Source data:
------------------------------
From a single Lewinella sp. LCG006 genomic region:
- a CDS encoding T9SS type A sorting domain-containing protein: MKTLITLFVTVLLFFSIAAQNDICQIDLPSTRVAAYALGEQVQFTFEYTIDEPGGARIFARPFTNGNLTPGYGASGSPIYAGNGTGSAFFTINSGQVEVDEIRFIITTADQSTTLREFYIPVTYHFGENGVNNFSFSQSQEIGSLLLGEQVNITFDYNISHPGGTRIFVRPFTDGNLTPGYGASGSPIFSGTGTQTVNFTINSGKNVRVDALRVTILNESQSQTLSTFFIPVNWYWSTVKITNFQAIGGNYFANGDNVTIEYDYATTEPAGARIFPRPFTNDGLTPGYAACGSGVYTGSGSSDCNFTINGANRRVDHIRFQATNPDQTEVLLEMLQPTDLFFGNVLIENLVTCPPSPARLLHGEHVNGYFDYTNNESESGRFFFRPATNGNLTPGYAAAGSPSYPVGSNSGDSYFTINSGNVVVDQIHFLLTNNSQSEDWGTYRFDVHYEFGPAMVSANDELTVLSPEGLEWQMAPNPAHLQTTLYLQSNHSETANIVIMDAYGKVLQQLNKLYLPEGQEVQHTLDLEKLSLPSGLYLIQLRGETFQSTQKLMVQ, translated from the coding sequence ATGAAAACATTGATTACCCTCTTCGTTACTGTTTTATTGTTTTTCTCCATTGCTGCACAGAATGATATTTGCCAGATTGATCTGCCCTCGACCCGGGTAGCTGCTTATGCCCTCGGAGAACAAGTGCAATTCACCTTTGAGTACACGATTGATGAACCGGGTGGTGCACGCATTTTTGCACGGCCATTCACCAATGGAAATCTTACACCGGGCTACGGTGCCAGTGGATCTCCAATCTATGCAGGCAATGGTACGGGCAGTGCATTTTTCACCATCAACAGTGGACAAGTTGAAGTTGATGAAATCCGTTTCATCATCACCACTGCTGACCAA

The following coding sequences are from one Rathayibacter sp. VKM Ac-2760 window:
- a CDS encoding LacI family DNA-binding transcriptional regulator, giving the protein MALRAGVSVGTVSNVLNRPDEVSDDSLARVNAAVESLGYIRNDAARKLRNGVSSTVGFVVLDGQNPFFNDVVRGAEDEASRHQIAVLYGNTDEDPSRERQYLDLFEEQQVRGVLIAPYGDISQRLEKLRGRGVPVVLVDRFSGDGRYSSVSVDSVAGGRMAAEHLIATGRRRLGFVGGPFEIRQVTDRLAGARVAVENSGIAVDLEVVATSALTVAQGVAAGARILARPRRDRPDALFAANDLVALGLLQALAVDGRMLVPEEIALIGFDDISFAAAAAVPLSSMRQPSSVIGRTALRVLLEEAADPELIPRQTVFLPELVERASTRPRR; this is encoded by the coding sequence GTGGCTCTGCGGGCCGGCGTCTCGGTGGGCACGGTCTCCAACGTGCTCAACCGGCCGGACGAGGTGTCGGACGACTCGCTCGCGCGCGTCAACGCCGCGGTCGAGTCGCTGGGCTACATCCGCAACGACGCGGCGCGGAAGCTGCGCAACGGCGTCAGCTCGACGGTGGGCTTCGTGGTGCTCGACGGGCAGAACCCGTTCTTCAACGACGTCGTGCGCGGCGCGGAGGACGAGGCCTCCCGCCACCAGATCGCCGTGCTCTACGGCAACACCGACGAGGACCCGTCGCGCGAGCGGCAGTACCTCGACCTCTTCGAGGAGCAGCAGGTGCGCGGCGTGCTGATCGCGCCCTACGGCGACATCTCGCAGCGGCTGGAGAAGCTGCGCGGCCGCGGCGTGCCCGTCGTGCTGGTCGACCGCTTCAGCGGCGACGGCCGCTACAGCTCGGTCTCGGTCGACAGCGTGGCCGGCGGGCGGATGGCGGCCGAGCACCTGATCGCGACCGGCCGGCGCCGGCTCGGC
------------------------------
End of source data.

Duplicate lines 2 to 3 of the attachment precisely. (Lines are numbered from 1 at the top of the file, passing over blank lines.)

- a CDS encoding T9SS type A sorting domain-containing protein: MKTLITLFVTVLLFFSIAAQNDICQIDLPSTRVAAYALGEQVQFTFEYTIDEPGGARIFARPFTNGNLTPGYGASGSPIYAGNGTGSAFFTINSGQVEVDEIRFIITTADQSTTLREFYIPVTYHFGENGVNNFSFSQSQEIGSLLLGEQVNITFDYNISHPGGTRIFVRPFTDGNLTPGYGASGSPIFSGTGTQTVNFTINSGKNVRVDALRVTILNESQSQTLSTFFIPVNWYWSTVKITNFQAIGGNYFANGDNVTIEYDYATTEPAGARIFPRPFTNDGLTPGYAACGSGVYTGSGSSDCNFTINGANRRVDHIRFQATNPDQTEVLLEMLQPTDLFFGNVLIENLVTCPPSPARLLHGEHVNGYFDYTNNESESGRFFFRPATNGNLTPGYAAAGSPSYPVGSNSGDSYFTINSGNVVVDQIHFLLTNNSQSEDWGTYRFDVHYEFGPAMVSANDELTVLSPEGLEWQMAPNPAHLQTTLYLQSNHSETANIVIMDAYGKVLQQLNKLYLPEGQEVQHTLDLEKLSLPSGLYLIQLRGETFQSTQKLMVQ, translated from the coding sequence ATGAAAACATTGATTACCCTCTTCGTTACTGTTTTATTGTTTTTCTCCATTGCTGCACAGAATGATATTTGCCAGATTGATCTGCCCTCGACCCGGGTAGCTGCTTATGCCCTCGGAGAACAAGTGCAATTCACCTTTGAGTACACGATTGATGAACCGGGTGGTGCACGCATTTTTGCACGGCCATTCACCAATGGAAATCTTACACCGGGCTACGGTGCCAGTGGATCTCCAATCTATGCAGGCAATGGTACGGGCAGTGCATTTTTCACCATCAACAGTGGACAAGTTGAAGTTGATGAAATCCGTTTCATCATCACCACTGCTGACCAA

The following coding sequences are from one Rathayibacter sp. VKM Ac-2760 window: